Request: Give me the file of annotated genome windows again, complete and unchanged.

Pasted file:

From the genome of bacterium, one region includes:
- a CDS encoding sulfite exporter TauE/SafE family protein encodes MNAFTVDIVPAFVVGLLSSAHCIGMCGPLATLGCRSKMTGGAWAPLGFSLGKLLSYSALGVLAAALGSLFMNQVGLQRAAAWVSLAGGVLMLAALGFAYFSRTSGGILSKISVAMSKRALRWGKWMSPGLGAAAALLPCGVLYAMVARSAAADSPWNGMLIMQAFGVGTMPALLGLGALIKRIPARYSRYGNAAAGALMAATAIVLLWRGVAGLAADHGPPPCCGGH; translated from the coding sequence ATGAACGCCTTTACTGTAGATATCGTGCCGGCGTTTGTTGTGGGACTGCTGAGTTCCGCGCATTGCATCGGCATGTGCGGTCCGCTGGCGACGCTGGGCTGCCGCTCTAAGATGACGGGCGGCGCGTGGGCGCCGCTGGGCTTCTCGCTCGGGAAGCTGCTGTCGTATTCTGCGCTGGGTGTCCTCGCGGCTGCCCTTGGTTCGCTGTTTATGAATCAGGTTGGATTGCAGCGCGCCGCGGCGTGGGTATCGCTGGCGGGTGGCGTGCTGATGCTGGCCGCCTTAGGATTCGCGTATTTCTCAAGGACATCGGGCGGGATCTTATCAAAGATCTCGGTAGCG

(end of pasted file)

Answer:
From the genome of bacterium, one region includes:
- a CDS encoding sulfite exporter TauE/SafE family protein encodes MNAFTVDIVPAFVVGLLSSAHCIGMCGPLATLGCRSKMTGGAWAPLGFSLGKLLSYSALGVLAAALGSLFMNQVGLQRAAAWVSLAGGVLMLAALGFAYFSRTSGGILSKISVAMSKRALRWGKWMSPGLGAAAALLPCGVLYAMVARSAAADSPWNGMLIMQAFGVGTMPALLGLGALIKRIPARYSRYGNAAAGALMAATAIVLLWRGVAGLAADHGPPPCCGGH; translated from the coding sequence ATGAACGCCTTTACTGTAGATATCGTGCCGGCGTTTGTTGTGGGACTGCTGAGTTCCGCGCATTGCATCGGCATGTGCGGTCCGCTGGCGACGCTGGGCTGCCGCTCTAAGATGACGGGCGGCGCGTGGGCGCCGCTGGGCTTCTCGCTCGGGAAGCTGCTGTCGTATTCTGCGCTGGGTGTCCTCGCGGCTGCCCTTGGTTCGCTGTTTATGAATCAGGTTGGATTGCAGCGCGCCGCGGCGTGGGTATCGCTGGCGGGTGGCGTGCTGATGCTGGCCGCCTTAGGATTCGCGTATTTCTCAAGGACATCGGGCGGGATCTTATCAAAGATCTCGGTAGCG